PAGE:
How to Save Money on Rental Car Insurance

Car Rental Insurance is Confusing and Expensive. But Should You Get It?

You just landed at the airport, ready to start your beach vacation. You can’t wait to change your sweaty clothes for a swimsuit. So you head to the car rental agency to grab your car and be on your way. But first, you must make a series of important decisions that you feel completely ill-equipped to make. Do you want collision coverage on the car? What about liability insurance? Seems expensive. But the agent swears you’d be crazy not to purchase the coverage he’s selling.

Long lines at rental car agencies as renters contemplate what rental car insurance to purchase

Your eyes begin to glaze over. You quickly initial here, here, and there. Depending on your decision, you either just forked over a bunch of cash or waived coverage. Either way, one thing is likely: you don’t have good reasons for the decision you made.

I know, because I’m right there with you. Or at least I was until last week.

Over the past week, I’ve done a bunch of research to try to answer the question: When renting a car, should I buy rental car insurance?

Following is the fruit of my research. It will shape whether I accept or decline rental car insurance moving forward. (more…)

AutoSlash: How to Get the Lowest Price on a Rental Car

And Do So with the Least Amount of Effort

When renting a car, I want to get the cheapest rate possible with the least amount of effort. You, too? If so, you need to use a free site called AutoSlash. I’ve used AutoSlash dozens of times since 2011. On one occasion, AutoSlash saved me a whopping $2,178 (74%) on a 27-day SUV rental. On at least 10 separate occasions, AutoSlash saved me more than 31% off the lowest rate I could find. Due to its considerable savings and ease of use, I highly recommend using AutoSlash every time you book a rental car.

Woman in rental car holding car keys

In this post I’ll explain what AutoSlash is and show you how to use it to quickly save a ton when renting a car.

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SeatGuru: How to Get the Best Seat on the Plane

Plus a Special Bonus Trick that I Love

Whether flying in economy, business, or first class, you want the best seat for the money you spend. Some seats—such as those near the bathrooms—you know to avoid choosing. But how can you know in advance which seats don’t recline or which have misaligned windows? On the other hand, how can you know which have extra leg room or AC power so that you can charge your device in flight? The answer is SeatGuru.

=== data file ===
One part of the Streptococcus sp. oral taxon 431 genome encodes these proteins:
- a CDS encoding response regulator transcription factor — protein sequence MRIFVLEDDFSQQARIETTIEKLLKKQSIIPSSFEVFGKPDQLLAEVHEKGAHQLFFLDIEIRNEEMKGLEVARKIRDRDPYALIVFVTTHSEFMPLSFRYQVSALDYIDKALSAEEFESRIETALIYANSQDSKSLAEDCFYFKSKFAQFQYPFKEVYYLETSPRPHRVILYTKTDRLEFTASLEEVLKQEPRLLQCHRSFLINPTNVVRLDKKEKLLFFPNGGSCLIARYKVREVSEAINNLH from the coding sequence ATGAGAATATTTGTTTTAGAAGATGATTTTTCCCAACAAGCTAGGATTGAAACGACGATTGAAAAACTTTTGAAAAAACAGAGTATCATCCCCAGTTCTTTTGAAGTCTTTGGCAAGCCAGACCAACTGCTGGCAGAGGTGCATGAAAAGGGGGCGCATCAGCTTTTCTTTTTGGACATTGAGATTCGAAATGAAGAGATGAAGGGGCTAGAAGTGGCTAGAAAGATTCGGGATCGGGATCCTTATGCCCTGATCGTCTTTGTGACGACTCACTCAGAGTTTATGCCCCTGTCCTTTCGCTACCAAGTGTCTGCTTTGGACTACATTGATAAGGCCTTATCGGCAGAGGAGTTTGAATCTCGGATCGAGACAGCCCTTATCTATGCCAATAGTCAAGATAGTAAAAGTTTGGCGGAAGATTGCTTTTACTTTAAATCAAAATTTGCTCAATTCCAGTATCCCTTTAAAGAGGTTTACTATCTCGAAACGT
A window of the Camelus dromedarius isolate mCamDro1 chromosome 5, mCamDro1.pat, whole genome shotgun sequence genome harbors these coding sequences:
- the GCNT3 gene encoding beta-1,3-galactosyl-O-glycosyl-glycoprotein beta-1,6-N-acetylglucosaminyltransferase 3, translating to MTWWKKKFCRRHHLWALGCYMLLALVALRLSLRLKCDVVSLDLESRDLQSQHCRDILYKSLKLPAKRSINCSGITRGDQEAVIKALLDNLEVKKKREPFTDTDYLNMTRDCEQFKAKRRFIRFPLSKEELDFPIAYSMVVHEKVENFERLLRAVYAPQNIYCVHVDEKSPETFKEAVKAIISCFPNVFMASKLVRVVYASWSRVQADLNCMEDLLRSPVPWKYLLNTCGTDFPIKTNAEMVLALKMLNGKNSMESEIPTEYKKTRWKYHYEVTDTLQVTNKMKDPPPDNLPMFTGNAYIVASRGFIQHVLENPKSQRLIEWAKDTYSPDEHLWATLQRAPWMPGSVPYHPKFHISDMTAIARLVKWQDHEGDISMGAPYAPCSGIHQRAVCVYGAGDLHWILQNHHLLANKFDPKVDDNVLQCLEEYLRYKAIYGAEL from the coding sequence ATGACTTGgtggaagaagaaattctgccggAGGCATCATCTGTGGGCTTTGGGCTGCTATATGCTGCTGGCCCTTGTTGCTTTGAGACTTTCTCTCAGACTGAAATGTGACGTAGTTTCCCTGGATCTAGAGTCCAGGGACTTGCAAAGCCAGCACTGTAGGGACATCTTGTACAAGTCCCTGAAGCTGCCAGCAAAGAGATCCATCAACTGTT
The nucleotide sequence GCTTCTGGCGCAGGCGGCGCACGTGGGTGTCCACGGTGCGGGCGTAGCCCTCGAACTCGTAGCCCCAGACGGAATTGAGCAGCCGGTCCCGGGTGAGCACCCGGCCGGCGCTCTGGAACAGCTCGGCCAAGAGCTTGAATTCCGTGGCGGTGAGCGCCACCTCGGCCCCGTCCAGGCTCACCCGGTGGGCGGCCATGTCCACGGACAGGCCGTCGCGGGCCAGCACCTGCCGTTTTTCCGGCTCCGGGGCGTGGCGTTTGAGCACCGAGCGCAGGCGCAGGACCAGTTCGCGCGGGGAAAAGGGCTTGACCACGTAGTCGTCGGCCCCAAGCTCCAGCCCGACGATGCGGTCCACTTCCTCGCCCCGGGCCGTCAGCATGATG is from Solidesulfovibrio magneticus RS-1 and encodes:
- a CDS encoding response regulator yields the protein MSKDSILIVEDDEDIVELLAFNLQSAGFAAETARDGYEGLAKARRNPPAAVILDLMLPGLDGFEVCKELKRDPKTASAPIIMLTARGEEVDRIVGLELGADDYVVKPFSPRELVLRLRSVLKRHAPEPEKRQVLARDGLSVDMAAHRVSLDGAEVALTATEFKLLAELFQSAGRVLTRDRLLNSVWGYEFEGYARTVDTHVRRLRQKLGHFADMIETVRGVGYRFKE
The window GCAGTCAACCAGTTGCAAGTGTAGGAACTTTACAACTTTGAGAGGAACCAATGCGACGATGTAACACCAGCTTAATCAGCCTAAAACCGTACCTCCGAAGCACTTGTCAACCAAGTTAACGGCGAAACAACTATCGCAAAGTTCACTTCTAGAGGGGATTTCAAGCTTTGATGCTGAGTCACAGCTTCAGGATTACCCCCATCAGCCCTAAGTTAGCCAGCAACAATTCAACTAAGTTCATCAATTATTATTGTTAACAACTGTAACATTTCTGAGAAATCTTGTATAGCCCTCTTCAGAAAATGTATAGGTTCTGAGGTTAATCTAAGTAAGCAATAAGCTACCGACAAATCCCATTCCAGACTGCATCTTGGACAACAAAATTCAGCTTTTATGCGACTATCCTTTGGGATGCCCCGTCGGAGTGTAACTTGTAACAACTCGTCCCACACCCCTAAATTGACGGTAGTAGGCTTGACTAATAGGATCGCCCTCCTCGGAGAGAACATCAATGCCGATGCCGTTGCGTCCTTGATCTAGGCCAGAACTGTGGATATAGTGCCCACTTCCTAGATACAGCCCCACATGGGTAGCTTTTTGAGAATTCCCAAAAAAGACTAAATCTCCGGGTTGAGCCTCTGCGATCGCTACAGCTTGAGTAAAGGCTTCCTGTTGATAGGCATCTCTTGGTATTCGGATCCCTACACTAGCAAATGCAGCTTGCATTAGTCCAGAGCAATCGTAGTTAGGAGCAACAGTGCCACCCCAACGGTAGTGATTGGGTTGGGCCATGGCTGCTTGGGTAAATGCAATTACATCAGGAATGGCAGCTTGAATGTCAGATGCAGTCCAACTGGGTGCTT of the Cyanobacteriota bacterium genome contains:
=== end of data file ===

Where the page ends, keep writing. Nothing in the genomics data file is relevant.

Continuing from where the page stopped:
Exit row seats

I’ve used SeatGuru for many years to help me get the best seat for the money. In this post I will explain how SeatGuru works and show you how to use it to get a great seat on the plane. (more…)

How to “Priceline Hack” a Luxury Hotel on the Cheap

I Saved $85/night—a 57% Discount—the Last Time I Used This Trick

If you’re like most people, you don’t want to overpay for a hotel. At the same time, you don’t want to spend forever squeezing out every last dollar of savings. You want to quickly find and book a great hotel at a great price. If you’re going to pay cash (rather than points) for a hotel, the absolute best way I know of to quickly get a great hotel at a great price is to use the Priceline hack I describe in this post.

Times Square with "Phantom of the Opera" sign -- used to illustrate the Priceline Hack

Times Square, New York — one of the many places the Priceline hack works

The last time I used this method I booked a $150 4-star hotel in Miami for $65—a savings of $85 or 57%. Saving $85 is great. But imagine saving $85/night on a 5-night stay. That’s a savings of $425. Now imagine doing that four times per year. That’s a savings of $1,700. The savings add up quickly when you make this method of booking hotels your default method.

In this post I will explain how Priceline works. Then I’ll share the key to the trick. Finally, I’ll include a video I recorded of me using the method. That way you can see, step-by-step, exactly how to do it. (more…)